Objectives To identify potentially fatal injury patterns in explosive blast fatalities in order to focus research and mitigation strategies, to further improve survival rates from blast trauma. Design Retrospective cohort study. Participants UK military personnel killed by improvised explosive device (IED) blasts in Afghanistan, November 2007–August 2010. Setting UK military deployment, through NATO, in support of the International Security Assistance Force (ISAF) mission in Afghanistan. Data sources UK military postmortem CT records, UK Joint Theatre Trauma Registry and associated incident data. Main outcome measures Potentially fatal injuries attributable to IEDs. Results We identified 121 cases, 42 mounted (in-vehicle) and 79 dismounted (on foot), at a point of wounding. There were 354 potentially fatal injuries in total. Leading causes of death were traumatic brain injury (50%, 62/124 fatal injuries), followed by intracavity haemorrhage (20.2%, 25/124) in the mounted group, and extremity haemorrhage (42.6%, 98/230 fatal injuries), junctional haemorrhage (22.2%, 51/230 fatal injuries) and traumatic brain injury (18.7%, 43/230 fatal injuries) in the dismounted group. Conclusions Head trauma severity in both mounted and dismounted IED fatalities indicated prevention and mitigation as the most effective strategies to decrease resultant mortality. Two-thirds of dismounted fatalities had haemorrhage implicated as a cause of death that may have been anatomically amenable to prehospital intervention. One-fifth of the mounted fatalities had haemorrhagic trauma which currently could only be addressed surgically. Maintaining the drive to improve all haemostatic techniques for blast casualties, from point of wounding to definitive surgical proximal vascular control, alongside the development and application of novel haemostatic interventions could yield a significant survival benefit. Prospective studies in this field are indicated. PMID:23906957

  3. Differences in Injury Pattern and Prevalence of Cartilage Lesions in Knee and Ankle Joints: A Retrospective Cohort Study

    PubMed Central

    Aurich, Matthias; Hofmann, Gunther O.; Rolauffs, Bernd; Gras, Florian

    2014-01-01

    Osteoarthritis (OA) is more common in the knee compared to the ankle joint. This can not be explained exclusively by anatomical and biomechanical differences. The aim of this study is to analyze and compare the injury pattern (clinically) and the cartilage lesions (arthroscopically) of knee and ankle joints in a cohort of patients from the same catchment area. A retrospective study of the clinical data of 3122 patients (2139 outpatients and 983 inpatients) was performed, who were treated due to an injury of the knee and ankle joint. Statistical analysis was performed using SigmaStat 3.0 (SPSS Inc, Chicago, USA). There is a higher prevalence of injuries in the ankle as compared to the knee joint in this population from the same catchment area. In contrast, high-grade cartilage lesions are more prevalent in the knee, whereas low grade cartilage lesions are equally distributed between knee and ankle. From this data it can be concluded that the frequency of injuries and the injury pattern of knee versus ankle joints do not correlate with the severity of cartilage lesions and may therefore have no direct influence on the differential incidence of OA in those two joints. PMID:25568732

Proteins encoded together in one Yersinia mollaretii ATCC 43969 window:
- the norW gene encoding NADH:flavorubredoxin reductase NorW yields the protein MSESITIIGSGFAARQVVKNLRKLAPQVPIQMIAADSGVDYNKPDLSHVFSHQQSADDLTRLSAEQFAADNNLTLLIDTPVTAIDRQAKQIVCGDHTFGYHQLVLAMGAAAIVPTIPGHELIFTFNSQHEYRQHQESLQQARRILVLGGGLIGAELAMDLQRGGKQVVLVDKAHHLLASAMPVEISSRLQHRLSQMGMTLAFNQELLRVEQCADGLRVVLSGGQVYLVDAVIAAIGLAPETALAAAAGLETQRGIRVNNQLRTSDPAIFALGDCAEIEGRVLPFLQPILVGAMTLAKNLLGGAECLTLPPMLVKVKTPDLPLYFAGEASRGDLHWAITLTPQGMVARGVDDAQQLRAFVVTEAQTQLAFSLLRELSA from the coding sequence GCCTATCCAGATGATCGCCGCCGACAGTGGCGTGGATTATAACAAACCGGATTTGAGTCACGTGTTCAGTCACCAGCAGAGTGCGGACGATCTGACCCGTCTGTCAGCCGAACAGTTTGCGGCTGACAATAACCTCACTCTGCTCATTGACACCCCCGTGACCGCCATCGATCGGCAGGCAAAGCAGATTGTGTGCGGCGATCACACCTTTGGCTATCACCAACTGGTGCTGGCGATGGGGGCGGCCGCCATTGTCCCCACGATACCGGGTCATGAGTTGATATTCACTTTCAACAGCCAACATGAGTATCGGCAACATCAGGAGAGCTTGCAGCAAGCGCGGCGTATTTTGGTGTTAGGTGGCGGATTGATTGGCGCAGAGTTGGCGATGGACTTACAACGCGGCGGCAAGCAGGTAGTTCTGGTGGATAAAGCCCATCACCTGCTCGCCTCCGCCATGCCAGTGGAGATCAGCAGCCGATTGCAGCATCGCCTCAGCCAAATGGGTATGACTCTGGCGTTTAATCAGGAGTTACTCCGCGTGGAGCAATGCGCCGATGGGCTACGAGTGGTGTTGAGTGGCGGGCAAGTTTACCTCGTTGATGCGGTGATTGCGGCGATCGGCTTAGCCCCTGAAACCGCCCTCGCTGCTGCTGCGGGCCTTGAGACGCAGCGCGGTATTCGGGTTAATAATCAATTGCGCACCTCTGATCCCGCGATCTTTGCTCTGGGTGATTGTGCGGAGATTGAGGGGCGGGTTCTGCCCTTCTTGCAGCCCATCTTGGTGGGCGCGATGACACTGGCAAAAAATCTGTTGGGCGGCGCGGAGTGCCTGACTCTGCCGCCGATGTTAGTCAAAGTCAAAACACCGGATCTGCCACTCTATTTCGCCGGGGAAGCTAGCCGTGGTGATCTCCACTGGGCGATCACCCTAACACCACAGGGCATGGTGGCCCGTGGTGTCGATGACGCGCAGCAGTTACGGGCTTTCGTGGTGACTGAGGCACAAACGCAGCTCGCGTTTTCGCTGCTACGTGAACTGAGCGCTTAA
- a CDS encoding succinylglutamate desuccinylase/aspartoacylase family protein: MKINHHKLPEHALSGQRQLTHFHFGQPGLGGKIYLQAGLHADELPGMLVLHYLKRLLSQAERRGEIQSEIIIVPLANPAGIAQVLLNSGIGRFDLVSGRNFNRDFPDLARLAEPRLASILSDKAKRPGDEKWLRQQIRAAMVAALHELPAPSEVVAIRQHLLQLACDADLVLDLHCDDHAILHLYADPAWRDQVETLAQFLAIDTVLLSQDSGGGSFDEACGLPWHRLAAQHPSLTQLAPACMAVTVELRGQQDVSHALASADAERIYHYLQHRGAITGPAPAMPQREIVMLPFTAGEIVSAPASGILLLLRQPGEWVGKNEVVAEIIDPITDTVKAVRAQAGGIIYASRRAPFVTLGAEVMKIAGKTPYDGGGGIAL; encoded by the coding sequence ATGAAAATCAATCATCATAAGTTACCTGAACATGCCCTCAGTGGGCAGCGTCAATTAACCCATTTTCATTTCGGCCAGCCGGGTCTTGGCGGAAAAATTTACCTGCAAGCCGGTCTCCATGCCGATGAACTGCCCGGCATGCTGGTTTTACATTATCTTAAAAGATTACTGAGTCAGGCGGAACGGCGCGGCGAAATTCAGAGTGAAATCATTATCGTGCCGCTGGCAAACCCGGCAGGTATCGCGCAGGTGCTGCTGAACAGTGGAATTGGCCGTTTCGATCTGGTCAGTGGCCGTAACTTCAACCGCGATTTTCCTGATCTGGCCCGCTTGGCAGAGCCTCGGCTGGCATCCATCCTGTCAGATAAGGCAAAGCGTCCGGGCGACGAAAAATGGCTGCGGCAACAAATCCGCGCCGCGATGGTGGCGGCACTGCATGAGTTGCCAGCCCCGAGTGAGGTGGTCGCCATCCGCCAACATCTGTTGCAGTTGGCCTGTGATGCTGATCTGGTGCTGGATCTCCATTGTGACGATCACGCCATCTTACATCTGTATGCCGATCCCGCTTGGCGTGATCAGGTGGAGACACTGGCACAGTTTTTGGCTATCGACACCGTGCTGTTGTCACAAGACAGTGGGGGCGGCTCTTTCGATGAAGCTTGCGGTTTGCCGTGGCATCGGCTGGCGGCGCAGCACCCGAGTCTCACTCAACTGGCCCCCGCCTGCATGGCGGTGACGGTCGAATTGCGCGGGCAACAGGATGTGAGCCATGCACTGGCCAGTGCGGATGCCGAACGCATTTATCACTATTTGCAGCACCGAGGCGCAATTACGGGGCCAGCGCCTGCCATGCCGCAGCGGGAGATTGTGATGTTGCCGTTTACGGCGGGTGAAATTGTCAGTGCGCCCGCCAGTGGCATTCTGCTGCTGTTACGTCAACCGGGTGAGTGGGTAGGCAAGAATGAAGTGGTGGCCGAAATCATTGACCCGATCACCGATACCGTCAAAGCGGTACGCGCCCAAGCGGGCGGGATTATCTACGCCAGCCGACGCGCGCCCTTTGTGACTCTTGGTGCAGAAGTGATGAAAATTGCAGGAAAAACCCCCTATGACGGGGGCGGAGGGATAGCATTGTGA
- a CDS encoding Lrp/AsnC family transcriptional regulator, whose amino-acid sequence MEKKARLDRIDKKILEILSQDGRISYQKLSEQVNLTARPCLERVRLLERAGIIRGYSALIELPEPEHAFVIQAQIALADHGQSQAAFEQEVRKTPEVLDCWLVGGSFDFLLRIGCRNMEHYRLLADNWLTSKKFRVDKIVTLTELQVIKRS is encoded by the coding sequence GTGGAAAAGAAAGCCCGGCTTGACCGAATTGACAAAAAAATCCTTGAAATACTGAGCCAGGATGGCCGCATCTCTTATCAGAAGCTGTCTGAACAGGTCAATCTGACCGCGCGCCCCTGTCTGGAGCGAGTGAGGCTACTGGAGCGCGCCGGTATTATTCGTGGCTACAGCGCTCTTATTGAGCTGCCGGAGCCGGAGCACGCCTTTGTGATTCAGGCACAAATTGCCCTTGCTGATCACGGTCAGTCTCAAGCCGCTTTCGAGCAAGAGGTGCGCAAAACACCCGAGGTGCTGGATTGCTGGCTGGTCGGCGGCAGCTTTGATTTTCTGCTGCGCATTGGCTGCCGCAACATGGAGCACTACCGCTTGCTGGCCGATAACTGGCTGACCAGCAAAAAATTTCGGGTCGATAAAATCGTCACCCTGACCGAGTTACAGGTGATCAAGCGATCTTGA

4. Military cold injury during the war in the Falkland Islands 1982: an evaluation of possible risk factors.

    PubMed

    Craig, R P

    2007-01-01

    Throughout the history of war, there have been many instances when the cold has ravaged armies more effectively than their enemies. Delineated risk factors are restricted to negro origins, previous cold injury, moderate but not heavy smoking and the possession of blood group O. No attention has been directed to the possibility that abnormal blood constituents could feasibly predispose to the development of local cold injury. This study considers this possibility and investigates the potential contribution of certain components of the circulating blood which might do so. Three groups of soldiers from two of the battalions who served during the war in the Falklands Islands in 1982 were investigated. The risk factors which were sought included the presence or absence of asymptomatic cryoglobulinaemia, abnormal total protein, albumin, individual gamma globulin or complement C3 or C4 levels, plasma hyperviscosity or evidence of chronic alcoholism manifesting as high haemoglobin, PCV, RBC, MCV or gamma glutamyl transpeptidase (GGT). No cases of cryoglobulinaemia were isolated and there was no haematological evidence to suggest that any of those men who had developed cold injury, one year before this study was performed, had abnormal circulating proteins, plasma hyperviscosity or indicators of alcohol abuse. Individual blood groups were not incriminated as a predisposing factor although the small numbers of negroes in this series fared badly. Although this investigation has excluded a range of potential risk factors which could contribute to the development of cold injury, the problem persists. Two areas of further study are needed: the first involves research into the production of better protective clothing in the form of effective cold weather boots and gloves and the second requires the delineation of those dietary and ethnic factors which allow certain communities to adapt successfully to the cold. A review of the literature in this latter area is presented. PMID:18214089